Analyzing Potential Playoff Matchups For The Houston Rockets
The Houston Rockets will be playing playoff basketball this season. Here’s a look at the teams that would present favorable matchups and the teams that pose a threat in the 2017 NBA Playoffs.
The Houston Rockets sit comfortably in the third seed in the Western Conference playoff picture with a record of 40-18. Although there are still over two months of the regular season to be played, the playoff picture is shaping up in the Western Conference.
The Rockets have also seen enough of the teams in the playoff picture, and while regular season basketball can differ from playoff basketball, those results do shed light on which teams Houston struggles with and which teams they can handle comfortably.
Therefore, I decided to analyze which teams the Rockets would prefer to face in the first round and which teams would give them serious trouble.
There are various reasons why certain teams pose matchup problems, from style of play and personnel to coaching and home-court advantage. When deciding which teams would present a favorable matchup versus which teams are potential threats, it’s also important to consider recent games between the two teams and possible trends that have developed over the past couple of seasons.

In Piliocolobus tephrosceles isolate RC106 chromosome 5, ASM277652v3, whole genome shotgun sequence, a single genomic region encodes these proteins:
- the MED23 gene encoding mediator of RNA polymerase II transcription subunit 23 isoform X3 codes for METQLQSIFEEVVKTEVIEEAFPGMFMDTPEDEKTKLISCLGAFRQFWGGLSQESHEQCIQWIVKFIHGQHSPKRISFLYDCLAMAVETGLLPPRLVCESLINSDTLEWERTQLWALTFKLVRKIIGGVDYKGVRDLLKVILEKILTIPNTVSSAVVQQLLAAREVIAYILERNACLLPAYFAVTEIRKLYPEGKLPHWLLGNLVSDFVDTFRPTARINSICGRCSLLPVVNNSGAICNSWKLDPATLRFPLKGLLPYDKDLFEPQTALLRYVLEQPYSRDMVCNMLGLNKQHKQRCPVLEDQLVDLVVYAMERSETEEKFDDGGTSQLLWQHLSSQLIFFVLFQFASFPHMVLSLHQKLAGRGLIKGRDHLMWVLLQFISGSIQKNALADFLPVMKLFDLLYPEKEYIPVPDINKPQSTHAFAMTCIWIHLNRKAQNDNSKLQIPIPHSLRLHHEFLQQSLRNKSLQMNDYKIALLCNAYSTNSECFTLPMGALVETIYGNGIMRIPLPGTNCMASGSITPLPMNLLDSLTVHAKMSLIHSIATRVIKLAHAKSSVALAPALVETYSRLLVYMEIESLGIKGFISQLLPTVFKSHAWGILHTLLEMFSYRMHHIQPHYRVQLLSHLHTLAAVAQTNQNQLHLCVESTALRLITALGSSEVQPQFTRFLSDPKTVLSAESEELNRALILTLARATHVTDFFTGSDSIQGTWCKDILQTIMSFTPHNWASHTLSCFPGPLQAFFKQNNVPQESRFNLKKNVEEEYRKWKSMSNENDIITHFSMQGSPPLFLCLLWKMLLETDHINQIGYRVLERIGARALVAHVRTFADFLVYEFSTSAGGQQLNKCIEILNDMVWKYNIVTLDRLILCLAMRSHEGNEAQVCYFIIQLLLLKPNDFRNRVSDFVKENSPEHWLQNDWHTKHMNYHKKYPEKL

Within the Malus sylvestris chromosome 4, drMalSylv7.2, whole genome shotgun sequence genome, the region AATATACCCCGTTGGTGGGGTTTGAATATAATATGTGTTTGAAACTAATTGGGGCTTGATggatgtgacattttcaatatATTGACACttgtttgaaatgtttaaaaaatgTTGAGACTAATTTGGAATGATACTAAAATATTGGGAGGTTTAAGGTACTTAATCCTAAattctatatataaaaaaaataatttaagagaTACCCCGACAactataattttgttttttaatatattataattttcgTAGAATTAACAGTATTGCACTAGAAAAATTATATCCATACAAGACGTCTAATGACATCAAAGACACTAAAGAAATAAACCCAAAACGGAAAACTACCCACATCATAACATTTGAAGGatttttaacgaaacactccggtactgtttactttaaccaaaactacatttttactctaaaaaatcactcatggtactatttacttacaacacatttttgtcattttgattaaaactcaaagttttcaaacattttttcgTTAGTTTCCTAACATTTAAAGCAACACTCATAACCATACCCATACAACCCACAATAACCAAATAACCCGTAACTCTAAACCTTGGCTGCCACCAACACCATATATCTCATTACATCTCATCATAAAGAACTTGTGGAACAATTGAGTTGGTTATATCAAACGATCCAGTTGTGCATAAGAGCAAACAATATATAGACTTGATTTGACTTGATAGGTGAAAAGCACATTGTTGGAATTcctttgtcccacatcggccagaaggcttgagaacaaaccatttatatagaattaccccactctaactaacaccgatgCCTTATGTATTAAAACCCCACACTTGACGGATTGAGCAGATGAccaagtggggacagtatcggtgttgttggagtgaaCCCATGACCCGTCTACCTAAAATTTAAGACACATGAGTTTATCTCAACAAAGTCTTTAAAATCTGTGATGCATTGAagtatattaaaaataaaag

Of course, things could change if any of the teams make trades between now and the trade deadline, especially the Rockets, so that is something to always keep in mind.
Without further ado, here are the two teams that the Rockets should hope to play in the first round of the 2017 NBA playoffs.
Now this matchup in the first round is extremely unlikely, mainly due to the fact that while the Denver Nuggets are currently the eighth seed, they sit 6.5 games behind the Oklahoma City Thunder for the seventh seed and eight games behind the Memphis Grizzlies for the sixth seed.